In fact, Nothing Feels Good is entirely underrated as an avant-garde document. Nothing Feels Good might be traditionally shelved next to Something To Write Home About and Frame & Canvas, but it also shares some of the modernist fastidiousness of Wire. The album is significantly experimental, managing to feel like a collection of distinct, carefully-etched spaces, even as several songs, like “Make Me A Chevy” and “Red and Blue Jeans” barely exceed 50 words. Indeed, the latter consists of Von Bohlen repeating “Nothing feels good like you in red and blue jeans and your white and night things” a handful of times as the band circles around a bare minimum of chords, the song’s main attraction actually being the interaction between bassist Scott Beschta and drummer Dan Didier, always a key aspect of the bubbling energy that hums beneath so much of The Promise Ring’s best work. The album can feel like an experiment in reduction, Hemingway-esque in its sharp selection of language. Nothing Feels Good is at once a study in impressionism – the LP is essentially a photo album of psychedelically-painted houses, roadside curios, and fondly-remembered landscapes – and in minimalism, so that a song like “Perfect Lines”, which is essentially a two-minute space for Von Bohlen’s wordplay (“From BellSouth down to a Southern Belle”), could just as easily be a thesis statement for the album’s clean-lined cubism and its meticulously precise poetry.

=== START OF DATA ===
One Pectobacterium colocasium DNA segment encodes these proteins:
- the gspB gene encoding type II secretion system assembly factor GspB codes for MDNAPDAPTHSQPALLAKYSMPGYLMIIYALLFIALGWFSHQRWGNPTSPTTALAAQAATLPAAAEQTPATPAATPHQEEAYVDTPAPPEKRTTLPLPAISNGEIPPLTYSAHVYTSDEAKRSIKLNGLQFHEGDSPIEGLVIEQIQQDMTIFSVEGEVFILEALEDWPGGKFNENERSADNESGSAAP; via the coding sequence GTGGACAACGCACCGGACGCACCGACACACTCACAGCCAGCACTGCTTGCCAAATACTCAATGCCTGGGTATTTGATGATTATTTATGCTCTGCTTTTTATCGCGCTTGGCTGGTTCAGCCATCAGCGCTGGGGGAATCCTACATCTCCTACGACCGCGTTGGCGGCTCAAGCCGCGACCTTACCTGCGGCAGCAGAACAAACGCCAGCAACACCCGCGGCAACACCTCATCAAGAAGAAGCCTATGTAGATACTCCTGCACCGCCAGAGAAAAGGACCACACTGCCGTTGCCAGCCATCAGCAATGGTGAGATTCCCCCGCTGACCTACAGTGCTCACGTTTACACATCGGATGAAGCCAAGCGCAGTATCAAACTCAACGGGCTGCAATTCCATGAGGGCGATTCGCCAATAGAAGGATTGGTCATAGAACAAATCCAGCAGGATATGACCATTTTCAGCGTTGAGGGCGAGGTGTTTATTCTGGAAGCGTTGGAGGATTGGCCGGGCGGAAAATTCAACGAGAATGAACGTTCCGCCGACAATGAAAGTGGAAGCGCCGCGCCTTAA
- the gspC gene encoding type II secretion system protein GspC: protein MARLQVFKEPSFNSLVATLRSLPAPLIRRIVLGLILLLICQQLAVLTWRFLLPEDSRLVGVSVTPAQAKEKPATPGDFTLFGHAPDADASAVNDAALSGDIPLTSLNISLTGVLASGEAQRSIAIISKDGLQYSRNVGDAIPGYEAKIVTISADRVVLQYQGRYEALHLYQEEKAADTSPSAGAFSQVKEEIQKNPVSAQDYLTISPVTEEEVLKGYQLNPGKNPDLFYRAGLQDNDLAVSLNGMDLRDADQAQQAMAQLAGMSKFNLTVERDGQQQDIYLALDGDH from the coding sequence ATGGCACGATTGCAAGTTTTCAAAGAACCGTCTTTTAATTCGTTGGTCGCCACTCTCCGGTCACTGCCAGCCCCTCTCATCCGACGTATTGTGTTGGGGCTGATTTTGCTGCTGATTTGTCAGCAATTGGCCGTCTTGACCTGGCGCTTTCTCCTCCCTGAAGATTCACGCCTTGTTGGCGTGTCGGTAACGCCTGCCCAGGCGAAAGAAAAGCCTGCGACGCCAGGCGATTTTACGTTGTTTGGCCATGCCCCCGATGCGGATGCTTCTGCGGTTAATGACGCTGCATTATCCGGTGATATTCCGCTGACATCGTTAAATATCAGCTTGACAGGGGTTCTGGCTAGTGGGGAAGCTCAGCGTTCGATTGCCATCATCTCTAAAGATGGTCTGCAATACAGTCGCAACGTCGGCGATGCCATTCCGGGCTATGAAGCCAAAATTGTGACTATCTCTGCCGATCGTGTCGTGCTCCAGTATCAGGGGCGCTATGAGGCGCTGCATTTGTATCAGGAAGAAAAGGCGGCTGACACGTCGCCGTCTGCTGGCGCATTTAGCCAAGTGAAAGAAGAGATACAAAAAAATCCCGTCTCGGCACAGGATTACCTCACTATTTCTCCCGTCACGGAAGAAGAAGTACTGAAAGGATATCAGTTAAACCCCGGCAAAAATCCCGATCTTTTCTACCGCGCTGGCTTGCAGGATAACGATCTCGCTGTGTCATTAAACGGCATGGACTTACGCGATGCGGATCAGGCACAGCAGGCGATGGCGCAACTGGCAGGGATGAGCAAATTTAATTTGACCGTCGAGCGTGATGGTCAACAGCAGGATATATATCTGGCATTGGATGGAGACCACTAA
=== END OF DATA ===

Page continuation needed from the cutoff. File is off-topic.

Very Emergency, which would come out two years after Nothing Feels Good, leans even further on the previous album’s power-pop, yielding the band’s most striking collection of melodies and choruses. Where Nothing Feels Good would use its hypnotic slideshow of idiosyncratic images – red and blue jeans, pink chimneys, old cars, autumn leaves – to stick to your brain, Very Emergency gained purchase through the sheer hooky punch of songs like “Happiness Is All The Rage” and “Happy Hour” (“Where are we living now / Where are we living now”) and the Weezer-esque pop confections of “The Jersey Shore” and “Arms And Danger”. Producer J Robbins, who had lent Nothing Feels Good a punchy lightness to match its easy-going charm, adds some bulk and higher definition to Very Emergency that matches its very real pop instincts. Glockenspiel glimmers in “Arms and Danger” and a distinct tambourine jangles throughout “Happiness”, while smart secondary riffs add extra melody to “Emergency! Emergency!” and “Happiness Is All The Rage”, evincing a richer approach to building songs that would reach full blossom two years later on Wood/Water. And though the songs don’t carry on von Bohlen’s idiosyncratic minimalism, they nevertheless maintain his wordplay (“I was born in 1968 to replace Robert Kennedy” goes on characteristic line) and worldview (for instance, this time The Promise Ring atlas includes the Deep South and the boardwalks of the Jersey Shore).

The Promise Ring were utterly unique, a fact that this excellent reissue set can only underline. But what this collection really reiterates, the thing that you might have otherwise lost sight of, is just how distinct the universe the quartet dreamed up actually was, even as, from album to album, the band never actually sounded the same. What we’re left with are three albums that seem to carry that exhilarating aura of four people telling similar stories about the world – a world that is wholly convincing — even as the way they tell those stories keeps growing. Not unlike the roving camera that defines so many of their songs, The Promise Ring never stopped moving.